WHAT WE ARE ABOUT
– An Introductory Overview
You may have found us and equally found yourself at a loss to understand what exactly Black Rose Society is, what we are about, and where you might stand within all this.
The purpose of the following texts is to give you a brief introductory overview of the central topics and avenues of exploration Black Rose Society focuses on.
This way, we aim to provide you with a good idea of what you can expect to find in our community.
WHAT WE ARE
Black Rose Society is – first and foremost – a community of Vampyres, dedicated to Vampyre Identity and Vampyre Culture.
Black Rose Society is a place for serious exploration.
We do not claim to possess all the answers, and we certainly do not speak for all vampire-identified people everywhere.
Rather, we do our best to provide our membership with a conducive atmosphere to explore an extensive range of topics from within the perspective of Vampyre Identity and Vampyre Culture.
We discuss how various groups of vampire-identified people arrive at expressing their varied experiences through self-identification with the vampire as a distinct category of person or archetype.
We discuss how various groups of vampire-identified people have originated and shaped an authentic alternative subculture in the form of modern Vampyre Culture.
We discuss the relationship between Vampyre Identity and Vampyre Culture – how one inspires the other, and how we in turn may be inspired as Vampyres.
Black Rose Society is also a social place of meeting.
We provide our membership with a safe haven to gather, to mingle, to exchange news and information, to enjoy hospitality, to befriend, to learn on a basis of personal knowing.
In this, Black Rose Society is explicitly open to all interested parties who might be sympathetic to us, both Vampyres and Black Swans, whether they seek closer affiliation with our sponsor in House Sauromatos or not, and indeed, whether they are familiar with the customs of Vampyre Society or still seek to learn more.
Lastly, we are about the celebration of being different, and we welcome all to have a good time in our spaces, as long as it is within the boundaries of our rules, guidelines and policies.
WHAT WE ARE NOT
Black Rose Society is decidedly not…
A roleplaying community
Black Rose Society is a community of ‘Real Living Vampires’. This is not a game for us.
While role players are indeed welcome to join Black Rose Society, we generally do not allow actual roleplaying in our regular community spaces.
A dating community
Approaching our community or any of our members with the sole intention of seeking a sexual or romantic relationship of any kind is firmly discouraged. Making another member feel unsafe or uncomfortable due to unwanted sexual advances or unwanted sexual comments may be considered harassment, and we will remove any offender from our community as soon as we become aware of any inappropriate behaviour.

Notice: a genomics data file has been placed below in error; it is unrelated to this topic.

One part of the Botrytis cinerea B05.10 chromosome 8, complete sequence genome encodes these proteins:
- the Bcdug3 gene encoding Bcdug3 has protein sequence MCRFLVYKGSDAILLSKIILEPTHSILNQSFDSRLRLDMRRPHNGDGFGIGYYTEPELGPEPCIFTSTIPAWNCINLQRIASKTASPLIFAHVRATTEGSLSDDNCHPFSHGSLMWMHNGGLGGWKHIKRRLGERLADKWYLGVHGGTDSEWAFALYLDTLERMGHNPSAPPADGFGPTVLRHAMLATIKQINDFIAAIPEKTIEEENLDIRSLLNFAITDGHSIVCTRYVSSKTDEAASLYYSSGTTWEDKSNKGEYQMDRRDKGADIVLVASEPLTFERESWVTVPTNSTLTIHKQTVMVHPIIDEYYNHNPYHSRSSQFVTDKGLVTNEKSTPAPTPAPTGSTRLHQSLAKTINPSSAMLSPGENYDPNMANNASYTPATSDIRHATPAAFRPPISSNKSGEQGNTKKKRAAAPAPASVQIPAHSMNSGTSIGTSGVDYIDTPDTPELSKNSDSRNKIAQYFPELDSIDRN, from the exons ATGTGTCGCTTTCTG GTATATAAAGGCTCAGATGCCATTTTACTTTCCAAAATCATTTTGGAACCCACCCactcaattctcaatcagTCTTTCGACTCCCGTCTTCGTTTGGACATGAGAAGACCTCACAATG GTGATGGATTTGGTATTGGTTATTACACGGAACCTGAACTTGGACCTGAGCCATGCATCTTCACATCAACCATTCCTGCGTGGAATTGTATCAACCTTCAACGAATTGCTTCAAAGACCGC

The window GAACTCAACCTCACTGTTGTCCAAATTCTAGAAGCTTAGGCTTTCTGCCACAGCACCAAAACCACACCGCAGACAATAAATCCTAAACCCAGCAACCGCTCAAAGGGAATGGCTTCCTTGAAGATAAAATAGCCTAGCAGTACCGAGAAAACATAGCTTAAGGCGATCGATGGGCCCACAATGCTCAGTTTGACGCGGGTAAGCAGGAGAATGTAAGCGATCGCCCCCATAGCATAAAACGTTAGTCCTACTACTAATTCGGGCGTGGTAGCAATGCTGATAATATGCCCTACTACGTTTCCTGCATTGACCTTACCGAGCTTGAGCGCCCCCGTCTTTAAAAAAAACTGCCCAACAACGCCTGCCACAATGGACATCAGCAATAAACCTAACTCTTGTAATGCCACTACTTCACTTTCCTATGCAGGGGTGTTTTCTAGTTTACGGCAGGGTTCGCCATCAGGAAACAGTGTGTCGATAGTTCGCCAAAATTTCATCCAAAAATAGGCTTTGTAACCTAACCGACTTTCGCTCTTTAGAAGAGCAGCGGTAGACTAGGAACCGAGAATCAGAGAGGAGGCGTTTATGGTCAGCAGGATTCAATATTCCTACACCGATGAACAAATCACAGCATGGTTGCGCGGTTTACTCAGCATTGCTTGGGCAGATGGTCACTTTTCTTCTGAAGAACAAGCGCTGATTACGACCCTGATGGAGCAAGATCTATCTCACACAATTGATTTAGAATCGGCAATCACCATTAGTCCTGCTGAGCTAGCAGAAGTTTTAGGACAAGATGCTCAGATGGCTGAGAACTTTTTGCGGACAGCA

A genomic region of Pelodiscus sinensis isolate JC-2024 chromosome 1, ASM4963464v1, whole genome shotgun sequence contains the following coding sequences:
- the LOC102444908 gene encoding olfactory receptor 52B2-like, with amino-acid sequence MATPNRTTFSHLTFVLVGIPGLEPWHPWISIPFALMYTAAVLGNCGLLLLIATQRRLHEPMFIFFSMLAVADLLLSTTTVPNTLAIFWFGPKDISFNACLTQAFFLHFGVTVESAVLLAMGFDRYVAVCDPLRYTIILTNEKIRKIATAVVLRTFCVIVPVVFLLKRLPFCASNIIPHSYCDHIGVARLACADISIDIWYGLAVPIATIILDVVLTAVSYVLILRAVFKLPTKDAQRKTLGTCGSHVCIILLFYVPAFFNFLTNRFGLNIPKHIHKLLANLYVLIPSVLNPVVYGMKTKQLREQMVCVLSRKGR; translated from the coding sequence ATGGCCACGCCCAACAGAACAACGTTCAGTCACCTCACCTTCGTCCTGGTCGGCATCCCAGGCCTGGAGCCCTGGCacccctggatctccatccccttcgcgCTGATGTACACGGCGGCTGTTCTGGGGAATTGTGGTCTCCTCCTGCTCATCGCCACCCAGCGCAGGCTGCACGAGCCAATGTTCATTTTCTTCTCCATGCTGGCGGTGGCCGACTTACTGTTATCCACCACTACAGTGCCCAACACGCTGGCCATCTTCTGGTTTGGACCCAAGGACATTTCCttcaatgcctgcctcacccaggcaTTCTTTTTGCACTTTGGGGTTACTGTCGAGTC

A provider of professional medical or legal advice
Any information offered through Black Rose Society is considered to be for informational or educational purposes only, and is not intended as a substitute for, nor does it replace, professional medical advice, diagnosis, or treatment. Similarly, any information offered through Black Rose Society should not be in any way construed as professional legal advice on any subject matter. Should you decide to act or refrain from acting on the basis of any information offered through Black Rose Society, you do so at your own risk.
WHETHER WE ARE THE RIGHT COMMUNITY FOR YOU
Our community may not be the right fit for you, or it may indeed be the place you gladly call a haven.
You may have found the right place if you are at least one of the following:
– A Vampyre, someone who self-identifies as a Vampyre, or as Vampyric, or in any way identifies with the vampire as a category of person or archetype.
– A Black Swan, someone who is a trusted friend to Vampyres and fully participates in the community, but does not or is not ready to identify as a Vampyre or Vampyric.
– A Seeker, someone seriously questioning whether they are Vampyric, or whether they want to participate in Vampyre Culture in general.
– Someone involved in consensual human blood-drinking between risk-aware adults, either as an active participant, blood drinker or blood donor, or as a close friend or family member of one, wishing to be supportive of them.
– Someone engaging in advanced energy work, or Energy Vampirism, within the boundaries of Vampyre Identity and Vampyre Culture.
– Someone pursuing Vampirism from the perspective of the Occult, open and sympathetic to Vampyre Identity and Vampyre Culture.
– Someone with a genuine and enduring interest in all things ‘Vampire’, open and sympathetic to Vampyre Identity and Vampyre Culture.
We especially want to welcome you if you are at least one of the above and also:
– Someone passionate about furthering Vampyre Identity and Vampyre Culture, and ready to make meaningful contributions.
– Someone intrigued by the aesthetic and mystique of Vampyre Culture, who wishes to actively explore its lifestyle aspects.
– Someone with good questions.
You may want to look elsewhere if you are one of the following:
– A journalist or media worker seeking interviews.
– Lacking the necessary maturity to deal with our topics.
– Solely interested in hooking up.
– Just curious for no particular reason.
– Seeking to become a vampire in the hopes of gaining supernatural powers, lasting youth, increased lifespan, or things similarly fantastic.
– Unwilling or unable to respect Vampyre Identity and Vampyre Culture, for whatever reason.